While the image quality isn’t comparable to optical zooms, sometimes just capturing the moment is enough for some photographers. If you never print your photos, then taking shots on your phone all the time won’t prove an issue.
On mobile phones for example, I would recommend avoiding heavy use of zoom if you want to preserve resolution and image quality. Think of digital zoom as photo editing software built into your device.
By enlarging pixels in the centre of the photo and cropping out the rest, digital zoom gives the appearance of magnifying the subject, but in doing so, lessens resolution and image quality.
Think that when you use a digital zoom every time you zoom in you are using less pixels to capture the same sized photo.
The same goes for editing too. When you crop a photo in editing you are taking away pixels but keeping the image the same size (potentially). Avoid cropping heavily into a photo that has already been zoomed in on a lot using a digital zoom lens.
Image: Above – photo taken on an iPhone at full res, no zoom. Below – Same image cropped in 200%.
If you’re looking for better image quality, then an optical zoom is the right choice for a photographer.
Optical zooms move the elements inside the lens to change the apparent closeness of the subject by increasing the focal length. When zooming in, the lens moves away from the image sensor, and the scene appears magnified.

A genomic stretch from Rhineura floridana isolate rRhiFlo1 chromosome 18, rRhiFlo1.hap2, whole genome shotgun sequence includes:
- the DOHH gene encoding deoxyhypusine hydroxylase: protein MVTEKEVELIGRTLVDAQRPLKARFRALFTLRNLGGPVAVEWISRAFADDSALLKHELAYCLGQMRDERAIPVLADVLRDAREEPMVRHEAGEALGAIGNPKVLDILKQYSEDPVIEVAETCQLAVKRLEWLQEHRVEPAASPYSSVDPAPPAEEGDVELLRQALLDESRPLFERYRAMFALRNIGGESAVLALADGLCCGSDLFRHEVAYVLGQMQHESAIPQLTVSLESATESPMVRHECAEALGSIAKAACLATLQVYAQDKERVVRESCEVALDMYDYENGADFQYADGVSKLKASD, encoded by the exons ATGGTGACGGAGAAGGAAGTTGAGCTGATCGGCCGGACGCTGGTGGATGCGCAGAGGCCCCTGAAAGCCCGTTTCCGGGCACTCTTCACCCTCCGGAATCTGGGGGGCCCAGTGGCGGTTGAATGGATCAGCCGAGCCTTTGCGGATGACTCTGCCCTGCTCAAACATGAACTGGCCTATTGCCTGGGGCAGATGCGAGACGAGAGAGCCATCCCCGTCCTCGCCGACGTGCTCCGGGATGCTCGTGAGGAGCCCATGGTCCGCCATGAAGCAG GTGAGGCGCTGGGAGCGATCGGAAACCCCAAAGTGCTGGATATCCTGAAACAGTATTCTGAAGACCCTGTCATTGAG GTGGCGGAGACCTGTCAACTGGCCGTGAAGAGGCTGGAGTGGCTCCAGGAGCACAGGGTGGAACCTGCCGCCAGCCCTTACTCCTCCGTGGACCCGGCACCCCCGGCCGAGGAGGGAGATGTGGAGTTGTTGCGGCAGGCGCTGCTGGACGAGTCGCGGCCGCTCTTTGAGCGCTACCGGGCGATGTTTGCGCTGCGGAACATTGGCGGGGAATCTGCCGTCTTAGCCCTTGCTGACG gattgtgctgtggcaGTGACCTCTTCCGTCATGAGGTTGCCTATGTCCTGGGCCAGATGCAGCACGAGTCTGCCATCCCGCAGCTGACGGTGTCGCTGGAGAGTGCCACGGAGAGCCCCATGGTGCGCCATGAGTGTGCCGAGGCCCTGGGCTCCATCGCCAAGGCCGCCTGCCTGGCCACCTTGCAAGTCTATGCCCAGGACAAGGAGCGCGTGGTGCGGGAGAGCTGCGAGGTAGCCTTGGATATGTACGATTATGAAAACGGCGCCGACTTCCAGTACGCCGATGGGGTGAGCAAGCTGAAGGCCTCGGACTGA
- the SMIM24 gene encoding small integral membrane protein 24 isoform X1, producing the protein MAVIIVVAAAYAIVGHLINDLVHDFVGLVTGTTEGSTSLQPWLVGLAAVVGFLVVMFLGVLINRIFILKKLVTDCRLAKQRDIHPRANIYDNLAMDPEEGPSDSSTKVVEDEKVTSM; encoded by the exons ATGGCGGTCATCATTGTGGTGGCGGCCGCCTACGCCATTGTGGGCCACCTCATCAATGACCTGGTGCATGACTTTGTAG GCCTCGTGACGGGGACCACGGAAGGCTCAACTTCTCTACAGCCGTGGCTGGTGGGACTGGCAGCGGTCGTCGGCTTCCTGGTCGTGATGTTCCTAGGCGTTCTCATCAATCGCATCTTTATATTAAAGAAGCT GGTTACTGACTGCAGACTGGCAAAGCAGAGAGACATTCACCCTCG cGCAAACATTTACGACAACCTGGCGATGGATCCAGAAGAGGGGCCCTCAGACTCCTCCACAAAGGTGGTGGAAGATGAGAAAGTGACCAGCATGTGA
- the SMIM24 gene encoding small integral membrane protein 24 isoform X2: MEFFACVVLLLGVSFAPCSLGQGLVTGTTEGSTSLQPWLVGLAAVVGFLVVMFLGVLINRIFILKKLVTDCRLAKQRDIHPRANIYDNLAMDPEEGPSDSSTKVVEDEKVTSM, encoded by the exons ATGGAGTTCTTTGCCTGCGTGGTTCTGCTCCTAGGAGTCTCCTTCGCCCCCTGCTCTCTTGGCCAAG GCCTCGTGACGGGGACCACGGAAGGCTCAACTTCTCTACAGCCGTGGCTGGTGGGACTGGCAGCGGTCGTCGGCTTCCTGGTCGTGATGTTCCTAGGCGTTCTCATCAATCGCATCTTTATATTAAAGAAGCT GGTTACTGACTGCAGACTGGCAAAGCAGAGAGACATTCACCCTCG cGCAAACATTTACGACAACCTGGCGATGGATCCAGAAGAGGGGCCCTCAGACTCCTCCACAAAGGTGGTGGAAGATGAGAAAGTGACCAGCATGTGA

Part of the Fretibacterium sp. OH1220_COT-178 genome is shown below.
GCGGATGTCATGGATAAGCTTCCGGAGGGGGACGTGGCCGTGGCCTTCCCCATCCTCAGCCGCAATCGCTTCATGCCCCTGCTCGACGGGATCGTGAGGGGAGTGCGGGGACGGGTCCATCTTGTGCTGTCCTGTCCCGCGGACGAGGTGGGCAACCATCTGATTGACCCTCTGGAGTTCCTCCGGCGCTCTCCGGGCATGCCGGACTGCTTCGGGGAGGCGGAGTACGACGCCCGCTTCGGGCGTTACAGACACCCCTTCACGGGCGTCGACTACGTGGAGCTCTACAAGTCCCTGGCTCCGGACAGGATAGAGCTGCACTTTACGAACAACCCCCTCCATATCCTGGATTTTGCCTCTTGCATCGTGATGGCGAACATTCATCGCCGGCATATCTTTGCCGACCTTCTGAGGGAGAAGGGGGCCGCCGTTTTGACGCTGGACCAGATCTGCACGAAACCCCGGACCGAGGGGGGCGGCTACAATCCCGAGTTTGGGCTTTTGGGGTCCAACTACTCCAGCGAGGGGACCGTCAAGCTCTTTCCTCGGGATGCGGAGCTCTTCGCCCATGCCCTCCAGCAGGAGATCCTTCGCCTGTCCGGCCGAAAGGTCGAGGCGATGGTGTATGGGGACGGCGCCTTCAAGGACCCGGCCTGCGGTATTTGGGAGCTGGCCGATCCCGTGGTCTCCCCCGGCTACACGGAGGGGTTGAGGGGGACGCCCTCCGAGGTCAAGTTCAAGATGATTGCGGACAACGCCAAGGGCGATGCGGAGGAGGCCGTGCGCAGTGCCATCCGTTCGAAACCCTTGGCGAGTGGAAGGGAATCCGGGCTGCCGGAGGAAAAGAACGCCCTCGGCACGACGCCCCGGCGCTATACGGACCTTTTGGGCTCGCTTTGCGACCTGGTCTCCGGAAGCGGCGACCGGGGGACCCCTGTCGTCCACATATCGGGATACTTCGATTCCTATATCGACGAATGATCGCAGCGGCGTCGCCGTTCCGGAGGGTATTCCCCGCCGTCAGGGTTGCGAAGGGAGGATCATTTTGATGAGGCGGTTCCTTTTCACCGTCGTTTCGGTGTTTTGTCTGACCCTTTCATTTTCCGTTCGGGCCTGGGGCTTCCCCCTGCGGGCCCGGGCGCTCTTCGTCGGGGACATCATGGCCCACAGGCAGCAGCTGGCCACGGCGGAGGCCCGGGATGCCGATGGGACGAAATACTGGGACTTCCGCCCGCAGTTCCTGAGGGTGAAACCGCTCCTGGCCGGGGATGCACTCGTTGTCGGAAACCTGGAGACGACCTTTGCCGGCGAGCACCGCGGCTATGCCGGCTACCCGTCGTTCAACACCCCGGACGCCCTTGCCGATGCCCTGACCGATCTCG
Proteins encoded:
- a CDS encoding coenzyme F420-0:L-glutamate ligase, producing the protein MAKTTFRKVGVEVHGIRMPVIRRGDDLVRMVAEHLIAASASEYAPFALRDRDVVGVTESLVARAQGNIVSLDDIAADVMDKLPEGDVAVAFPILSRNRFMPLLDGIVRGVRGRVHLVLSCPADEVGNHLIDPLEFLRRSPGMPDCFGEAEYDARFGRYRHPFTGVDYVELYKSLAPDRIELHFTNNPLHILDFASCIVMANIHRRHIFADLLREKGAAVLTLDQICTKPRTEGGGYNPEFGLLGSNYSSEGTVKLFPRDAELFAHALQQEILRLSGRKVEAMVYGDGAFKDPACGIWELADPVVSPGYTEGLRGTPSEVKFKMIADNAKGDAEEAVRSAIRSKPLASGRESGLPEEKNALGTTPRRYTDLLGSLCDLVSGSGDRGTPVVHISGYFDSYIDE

This means the full power of the sensor is still being used and no pixels are being cropped out when zooming in. Optical zooms retain the image quality while giving you a closer view of a distant subject.
But the downside is that optical zoom lenses are bigger and heavier – and that may not be convenient for some beginner photographers. Carrying around bigger lenses means having to have a suitable (and larger) camera in comparison.
All this can add to the cost too, but the final image quality will certainly benefit your photography as you grow.
Image: Above – photo taken on APS-C camera with optical zoom lens at full res, no zoom. Below – Same image cropped in 200%.
The best choice is the one that suits your type and approach to photography. If you’re a casual mobile photographer, then stick with a compact camera or mobile phone – just know the limits of your digital zoom lens and don’t use it all the time. It’s better to move closer to your subject than zoom in – digital or not!
Optical zooms are the preferred choice of photographers. They give flexibility and quality despite the size and weight disadvantages.
If you were to compare two photographs taken on a digital and optical zoom lens at the longer end you’ll notice the optical zoom shows better image quality and sharpness in comparison.
Hopefully explaining these differences will better help you decide when to use a zoom lens – and which type.
While I understand using digital zooms on a phone have the convenience of capturing the moment, before it goes away instead of physically moving closer, you may be compromising the moment in different way.
There is no right answer all the time in photography – each moment needs its own consideration. If you’ve enjoyed this guide, check out our other articles below.